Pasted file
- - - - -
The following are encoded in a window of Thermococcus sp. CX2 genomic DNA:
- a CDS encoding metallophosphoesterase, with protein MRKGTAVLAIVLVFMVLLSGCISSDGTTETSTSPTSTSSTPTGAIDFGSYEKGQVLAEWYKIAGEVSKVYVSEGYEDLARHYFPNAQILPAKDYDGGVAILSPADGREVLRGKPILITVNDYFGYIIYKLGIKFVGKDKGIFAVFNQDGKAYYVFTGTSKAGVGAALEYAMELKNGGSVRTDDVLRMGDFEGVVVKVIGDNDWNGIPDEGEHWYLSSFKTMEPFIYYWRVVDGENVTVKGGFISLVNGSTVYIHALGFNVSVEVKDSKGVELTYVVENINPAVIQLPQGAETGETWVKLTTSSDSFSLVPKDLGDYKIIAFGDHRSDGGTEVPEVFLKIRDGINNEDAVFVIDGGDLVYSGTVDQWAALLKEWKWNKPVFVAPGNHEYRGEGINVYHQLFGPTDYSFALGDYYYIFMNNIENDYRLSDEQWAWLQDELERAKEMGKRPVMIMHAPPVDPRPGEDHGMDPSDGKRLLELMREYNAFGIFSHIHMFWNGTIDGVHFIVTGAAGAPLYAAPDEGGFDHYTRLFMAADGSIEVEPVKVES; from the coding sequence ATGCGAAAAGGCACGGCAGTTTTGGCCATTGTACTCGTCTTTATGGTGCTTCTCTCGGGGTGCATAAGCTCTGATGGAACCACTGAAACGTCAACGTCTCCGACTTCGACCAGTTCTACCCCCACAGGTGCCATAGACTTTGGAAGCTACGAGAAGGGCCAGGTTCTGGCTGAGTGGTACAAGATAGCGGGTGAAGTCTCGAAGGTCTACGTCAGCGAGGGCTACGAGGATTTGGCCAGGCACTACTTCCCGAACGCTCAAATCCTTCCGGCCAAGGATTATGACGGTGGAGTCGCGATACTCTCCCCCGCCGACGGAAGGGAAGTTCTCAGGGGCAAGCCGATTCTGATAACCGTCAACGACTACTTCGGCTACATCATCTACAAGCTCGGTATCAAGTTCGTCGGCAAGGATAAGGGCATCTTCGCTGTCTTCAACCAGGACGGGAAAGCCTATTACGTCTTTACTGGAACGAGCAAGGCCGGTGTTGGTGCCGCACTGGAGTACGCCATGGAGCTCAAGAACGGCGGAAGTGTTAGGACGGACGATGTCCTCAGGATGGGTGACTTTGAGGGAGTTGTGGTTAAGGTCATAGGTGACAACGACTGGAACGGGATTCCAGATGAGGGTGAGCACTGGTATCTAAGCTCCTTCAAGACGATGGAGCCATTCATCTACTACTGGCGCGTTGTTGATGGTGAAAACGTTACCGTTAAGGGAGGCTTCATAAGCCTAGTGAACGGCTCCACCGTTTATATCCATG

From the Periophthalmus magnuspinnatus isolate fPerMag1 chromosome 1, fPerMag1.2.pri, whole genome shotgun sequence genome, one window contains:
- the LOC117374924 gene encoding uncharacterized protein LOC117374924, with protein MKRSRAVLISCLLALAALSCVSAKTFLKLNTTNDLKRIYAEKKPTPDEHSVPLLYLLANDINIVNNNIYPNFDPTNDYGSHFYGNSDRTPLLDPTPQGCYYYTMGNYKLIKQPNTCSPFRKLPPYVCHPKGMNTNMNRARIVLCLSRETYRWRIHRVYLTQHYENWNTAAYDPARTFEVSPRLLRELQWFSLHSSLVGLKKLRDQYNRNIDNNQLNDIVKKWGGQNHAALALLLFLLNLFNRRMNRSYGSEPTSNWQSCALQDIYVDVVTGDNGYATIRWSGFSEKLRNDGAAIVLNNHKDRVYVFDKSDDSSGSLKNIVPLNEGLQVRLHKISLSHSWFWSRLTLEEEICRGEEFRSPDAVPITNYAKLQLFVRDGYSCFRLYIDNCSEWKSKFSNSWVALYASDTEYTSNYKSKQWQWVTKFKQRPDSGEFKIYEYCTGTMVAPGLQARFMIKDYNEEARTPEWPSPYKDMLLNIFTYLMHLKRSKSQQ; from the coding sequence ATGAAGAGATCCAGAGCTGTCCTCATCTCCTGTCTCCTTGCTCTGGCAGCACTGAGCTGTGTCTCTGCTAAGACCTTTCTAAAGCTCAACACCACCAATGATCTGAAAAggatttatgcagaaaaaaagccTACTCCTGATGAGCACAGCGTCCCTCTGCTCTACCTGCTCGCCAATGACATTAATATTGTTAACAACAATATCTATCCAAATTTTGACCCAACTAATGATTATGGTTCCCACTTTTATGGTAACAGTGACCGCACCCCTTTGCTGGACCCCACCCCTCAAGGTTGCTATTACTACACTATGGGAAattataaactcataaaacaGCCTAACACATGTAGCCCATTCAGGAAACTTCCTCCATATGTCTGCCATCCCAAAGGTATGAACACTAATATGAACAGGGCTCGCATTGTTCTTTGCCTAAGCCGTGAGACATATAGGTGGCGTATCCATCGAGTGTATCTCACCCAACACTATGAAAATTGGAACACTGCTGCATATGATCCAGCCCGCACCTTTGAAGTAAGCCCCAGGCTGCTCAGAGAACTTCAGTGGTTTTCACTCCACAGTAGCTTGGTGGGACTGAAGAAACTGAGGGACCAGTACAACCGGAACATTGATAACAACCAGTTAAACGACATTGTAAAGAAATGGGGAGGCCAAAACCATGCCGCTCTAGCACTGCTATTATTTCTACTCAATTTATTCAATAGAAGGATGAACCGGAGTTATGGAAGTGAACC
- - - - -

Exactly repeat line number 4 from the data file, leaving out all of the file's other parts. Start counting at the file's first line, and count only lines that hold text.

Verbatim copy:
- the LOC117374924 gene encoding uncharacterized protein LOC117374924, with protein MKRSRAVLISCLLALAALSCVSAKTFLKLNTTNDLKRIYAEKKPTPDEHSVPLLYLLANDINIVNNNIYPNFDPTNDYGSHFYGNSDRTPLLDPTPQGCYYYTMGNYKLIKQPNTCSPFRKLPPYVCHPKGMNTNMNRARIVLCLSRETYRWRIHRVYLTQHYENWNTAAYDPARTFEVSPRLLRELQWFSLHSSLVGLKKLRDQYNRNIDNNQLNDIVKKWGGQNHAALALLLFLLNLFNRRMNRSYGSEPTSNWQSCALQDIYVDVVTGDNGYATIRWSGFSEKLRNDGAAIVLNNHKDRVYVFDKSDDSSGSLKNIVPLNEGLQVRLHKISLSHSWFWSRLTLEEEICRGEEFRSPDAVPITNYAKLQLFVRDGYSCFRLYIDNCSEWKSKFSNSWVALYASDTEYTSNYKSKQWQWVTKFKQRPDSGEFKIYEYCTGTMVAPGLQARFMIKDYNEEARTPEWPSPYKDMLLNIFTYLMHLKRSKSQQ; from the coding sequence ATGAAGAGATCCAGAGCTGTCCTCATCTCCTGTCTCCTTGCTCTGGCAGCACTGAGCTGTGTCTCTGCTAAGACCTTTCTAAAGCTCAACACCACCAATGATCTGAAAAggatttatgcagaaaaaaagccTACTCCTGATGAGCACAGCGTCCCTCTGCTCTACCTGCTCGCCAATGACATTAATATTGTTAACAACAATATCTATCCAAATTTTGACCCAACTAATGATTATGGTTCCCACTTTTATGGTAACAGTGACCGCACCCCTTTGCTGGACCCCACCCCTCAAGGTTGCTATTACTACACTATGGGAAattataaactcataaaacaGCCTAACACATGTAGCCCATTCAGGAAACTTCCTCCATATGTCTGCCATCCCAAAGGTATGAACACTAATATGAACAGGGCTCGCATTGTTCTTTGCCTAAGCCGTGAGACATATAGGTGGCGTATCCATCGAGTGTATCTCACCCAACACTATGAAAATTGGAACACTGCTGCATATGATCCAGCCCGCACCTTTGAAGTAAGCCCCAGGCTGCTCAGAGAACTTCAGTGGTTTTCACTCCACAGTAGCTTGGTGGGACTGAAGAAACTGAGGGACCAGTACAACCGGAACATTGATAACAACCAGTTAAACGACATTGTAAAGAAATGGGGAGGCCAAAACCATGCCGCTCTAGCACTGCTATTATTTCTACTCAATTTATTCAATAGAAGGATGAACCGGAGTTATGGAAGTGAACC